Even still, from my perspective there was a distinct change in Australia and Australian politics when Obama and his administration took the helm in 2008. In many ways, that has more to do with Australia than with US politics. Imagine, if you will, that America is the cool older brother, the rich kid who gets all the hot chicks and has the power and strength to step up when he sees someone doing the wrong thing and force them to back down. Australia is the little brother who really, really, really badly wants to be just like his Big Brother. So if Big Brother says he gets his strength from eating spinach, Australia will eat as much spinach as it can get its hands on.

      That’s the aspect I’m concerned about in regards to many of these issues. The moment the President of the United States says that (for example) gay marriage is an abomination, whether any individual States agree with him or not, it gives a lot of the “undecided” people in Australia a chance to jump up and down and “eat that spinach”. We saw those type of reactions when George W. was President, and then again with Obama. My preference would be for Australian polticians to stop trying to impress America with their cool streetwise Americanisms. But since that’s unlikely to happen, I have to hope that they’re at least being peer pressured by someone with politics I can support.

      • Personally, I’m hoping Romney focuses on the business side of things if he gets elected, before we’re the broke older brother crashing on your couch. We’ve got work enough cut out for us these next few years without tinkering around in anyone’s civil liberties. If you’ve lived here, you have a feel for it, and know we’re not (always) quite the loons we look like from reports coming out of DC. Either way, things move along. I’m looking forward to the end of the billion dollar blitz.

      • Yeah, I’m about ready for it to be over now, too. Fingers crossed if it does go Romney’s way, he sticks to business. I don’t think our couch can fit our broke older brother for long!

  3. I cannot stand the political system over there. Elections are waaaaaay too long – and a fortune is spent on rubbish (campaigning). Utter tripe. It’s criminal.

    • Elizabeth A Souders

      Oh they are too long, however when Michelle Obama spoke at a college in my nieghborhood my business (small restaurant) had one of the best days ever. So the campaigning does help boost the economy where it goes.

    • Hi Oi Oi Oi. I see you’ve made a number of comments here — many of them anti-American and/or inflammatory. That’s fine, everyone’s entitled to an opinion.

      And I understand your sentiment. I’ve been through phases of wishing that Australians didn’t feel the need to Americanize (see what I did there?) themselves. I’ve seen young Aboriginal kids wearing Malcolm X t-shirts, with no understanding that the black rights advocate lived and campaigned in another country. I’ve seen kids re-enacting the civil war, without having even heard of Ned Kelly or the Eureka Stockade. I’ve seen teenagers hanging out at shopping centres, their brand-name “Gangsta” clothes on display while they pretend they’re from South Central. I’ve heard teachers talk about their dismay that teenagers can plot major American cities on a map, but have no idea where Perth is located.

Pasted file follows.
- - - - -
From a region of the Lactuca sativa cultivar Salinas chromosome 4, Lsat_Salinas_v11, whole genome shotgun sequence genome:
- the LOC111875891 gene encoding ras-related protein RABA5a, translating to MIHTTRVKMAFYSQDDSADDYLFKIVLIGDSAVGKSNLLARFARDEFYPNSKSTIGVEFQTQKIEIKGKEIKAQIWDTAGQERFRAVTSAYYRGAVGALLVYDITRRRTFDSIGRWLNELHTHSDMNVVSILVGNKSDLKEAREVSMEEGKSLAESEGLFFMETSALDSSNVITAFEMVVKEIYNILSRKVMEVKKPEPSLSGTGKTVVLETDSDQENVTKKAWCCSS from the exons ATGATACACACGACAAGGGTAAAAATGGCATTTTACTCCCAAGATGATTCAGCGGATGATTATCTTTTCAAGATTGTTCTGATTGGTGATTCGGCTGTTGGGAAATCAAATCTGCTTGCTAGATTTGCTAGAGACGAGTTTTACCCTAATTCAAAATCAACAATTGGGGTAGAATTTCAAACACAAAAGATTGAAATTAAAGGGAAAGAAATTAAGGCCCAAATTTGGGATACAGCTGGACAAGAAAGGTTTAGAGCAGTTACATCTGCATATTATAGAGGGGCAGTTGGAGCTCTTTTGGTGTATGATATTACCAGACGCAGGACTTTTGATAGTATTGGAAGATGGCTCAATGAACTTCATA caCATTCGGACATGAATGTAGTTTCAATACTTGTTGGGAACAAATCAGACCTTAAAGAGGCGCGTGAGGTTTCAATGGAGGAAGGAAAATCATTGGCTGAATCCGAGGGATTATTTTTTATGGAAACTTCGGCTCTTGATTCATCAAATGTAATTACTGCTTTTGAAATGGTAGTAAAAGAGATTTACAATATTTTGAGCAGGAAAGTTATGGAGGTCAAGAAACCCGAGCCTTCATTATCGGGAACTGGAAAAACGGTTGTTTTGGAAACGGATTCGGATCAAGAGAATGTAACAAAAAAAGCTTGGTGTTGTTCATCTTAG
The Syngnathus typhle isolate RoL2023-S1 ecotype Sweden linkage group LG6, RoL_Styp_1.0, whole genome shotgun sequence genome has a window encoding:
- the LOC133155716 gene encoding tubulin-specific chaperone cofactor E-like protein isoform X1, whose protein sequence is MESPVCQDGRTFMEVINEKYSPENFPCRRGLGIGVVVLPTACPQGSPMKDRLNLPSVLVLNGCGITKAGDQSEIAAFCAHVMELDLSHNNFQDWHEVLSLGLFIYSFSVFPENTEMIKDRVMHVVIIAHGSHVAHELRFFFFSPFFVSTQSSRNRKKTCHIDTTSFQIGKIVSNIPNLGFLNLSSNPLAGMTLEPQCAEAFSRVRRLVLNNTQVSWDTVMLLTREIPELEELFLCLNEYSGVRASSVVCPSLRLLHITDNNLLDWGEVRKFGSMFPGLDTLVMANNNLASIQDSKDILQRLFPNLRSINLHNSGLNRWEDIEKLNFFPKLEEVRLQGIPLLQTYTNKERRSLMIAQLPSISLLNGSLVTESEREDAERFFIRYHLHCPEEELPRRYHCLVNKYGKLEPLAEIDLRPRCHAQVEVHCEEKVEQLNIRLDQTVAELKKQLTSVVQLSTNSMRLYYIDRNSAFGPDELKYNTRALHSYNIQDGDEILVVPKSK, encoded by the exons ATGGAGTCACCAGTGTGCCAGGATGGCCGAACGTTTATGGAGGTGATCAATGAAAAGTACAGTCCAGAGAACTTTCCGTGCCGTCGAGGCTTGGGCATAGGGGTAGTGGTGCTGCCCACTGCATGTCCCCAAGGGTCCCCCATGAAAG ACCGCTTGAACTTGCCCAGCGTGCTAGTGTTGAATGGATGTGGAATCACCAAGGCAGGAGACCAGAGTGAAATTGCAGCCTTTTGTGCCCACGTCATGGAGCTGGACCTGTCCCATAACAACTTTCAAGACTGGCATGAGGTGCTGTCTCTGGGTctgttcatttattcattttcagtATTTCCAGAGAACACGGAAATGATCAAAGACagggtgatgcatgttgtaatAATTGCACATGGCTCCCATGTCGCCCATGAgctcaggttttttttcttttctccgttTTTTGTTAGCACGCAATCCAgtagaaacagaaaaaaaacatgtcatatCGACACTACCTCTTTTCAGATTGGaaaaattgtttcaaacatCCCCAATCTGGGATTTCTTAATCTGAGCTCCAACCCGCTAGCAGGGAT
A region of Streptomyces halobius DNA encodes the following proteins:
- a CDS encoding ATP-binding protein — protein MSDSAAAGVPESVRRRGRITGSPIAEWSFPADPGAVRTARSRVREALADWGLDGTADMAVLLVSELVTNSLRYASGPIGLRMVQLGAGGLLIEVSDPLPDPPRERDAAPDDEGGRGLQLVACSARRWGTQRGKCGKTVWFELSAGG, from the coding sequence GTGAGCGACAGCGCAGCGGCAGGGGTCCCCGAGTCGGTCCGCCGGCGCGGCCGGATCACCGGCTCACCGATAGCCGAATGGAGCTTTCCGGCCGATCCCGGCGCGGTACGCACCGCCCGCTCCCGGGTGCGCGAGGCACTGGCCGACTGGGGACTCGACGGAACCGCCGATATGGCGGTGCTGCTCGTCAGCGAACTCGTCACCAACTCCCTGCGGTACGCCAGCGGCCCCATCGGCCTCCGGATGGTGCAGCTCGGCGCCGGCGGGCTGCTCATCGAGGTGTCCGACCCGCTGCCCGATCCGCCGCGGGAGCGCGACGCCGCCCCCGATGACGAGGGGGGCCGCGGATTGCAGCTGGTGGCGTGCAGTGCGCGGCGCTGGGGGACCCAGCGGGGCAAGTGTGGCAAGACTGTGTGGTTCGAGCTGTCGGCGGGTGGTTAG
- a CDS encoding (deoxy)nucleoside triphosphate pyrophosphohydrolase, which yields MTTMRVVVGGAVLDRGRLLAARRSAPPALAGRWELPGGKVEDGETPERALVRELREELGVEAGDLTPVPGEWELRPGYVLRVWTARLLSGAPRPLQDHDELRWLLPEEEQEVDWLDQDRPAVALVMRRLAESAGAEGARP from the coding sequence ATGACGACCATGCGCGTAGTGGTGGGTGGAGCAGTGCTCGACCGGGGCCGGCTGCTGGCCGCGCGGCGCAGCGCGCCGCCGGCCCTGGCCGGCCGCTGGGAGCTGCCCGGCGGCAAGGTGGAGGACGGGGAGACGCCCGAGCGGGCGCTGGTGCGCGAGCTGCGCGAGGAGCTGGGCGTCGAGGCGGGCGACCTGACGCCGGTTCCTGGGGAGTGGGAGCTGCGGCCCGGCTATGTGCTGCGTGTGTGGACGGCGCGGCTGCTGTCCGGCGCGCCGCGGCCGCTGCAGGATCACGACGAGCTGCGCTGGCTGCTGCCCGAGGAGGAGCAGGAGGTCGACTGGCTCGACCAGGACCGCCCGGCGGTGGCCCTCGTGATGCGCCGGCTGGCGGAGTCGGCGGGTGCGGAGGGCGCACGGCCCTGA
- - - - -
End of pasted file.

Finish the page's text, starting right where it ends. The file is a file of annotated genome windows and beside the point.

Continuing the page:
But that’s not America’s fault. If anything, it’s our fault for not being more proactive in talking about our own history and culture.

      As for this particular comment, I see what you’re saying, but I don’t agree. I LOVE the political system in America (especially in comparison to our own). It’s full of drama and theatre and a showmanship that I think is fabulous. Yes, it goes on for a long time — but if you wanted to convince 310 million people that you’re an upstanding guy, how long would it take you? And yes, it costs a lot of money, but no more (in comparison) with the money spent here on campaigning — and remember that the money spent goes straight back into the country itself, thus boosting the economy.

      Is it tripe? Well, a lot of it probably is. But it’s entertaining tripe with a in important purpose and beneficial side-effects. So I wouldn’t call that criminal.

  4. sahbinahvioletflynn

    You likely are more informed about our politics than many Americans, Jo. I really liked this post and would consider it a must read for everyone here in the states. We are so ethnocentric and likely aren’t even aware how woven together our political and economic systems are to every other country on the planet. Thanks to the internet, that’s becoming less so. It’s not called “the web” for nothing.

    • Americans are americancentric. Clueless.

      • sahbinahvioletflynn

        Oi Oi Oi, you paint with a fairly broad brush. Not ALL Americans are clueless. For someone who links to the Australian Tourism Board, wouldn’t it be more beneficial to enlighten, in a friendly way, people whom you find lacking in the breadth of their knowledge?

      • Americans are loud and brash, invade other countries, think they run the world, and piss me off.

      • …and the great thing about jingoism is that it’s alive and well, even in Australia.

      • cf

        Wow. “Loud and brash” and “piss you off.” Didn’t know that about myself… and here i’ve tried all my life to be peaceful, loving, and giving. Good to have you fill me in about my failings.

    • Thanks, Sahbina. It’s hard, I think, for Americans to really grasp the impact that their country has on the rest of the world. But all you really need to do is look at the Global Financial Crisis to see how quickly change or trouble in the US affects the whole world. It’s one of the reasons I felt compelled to write this piece.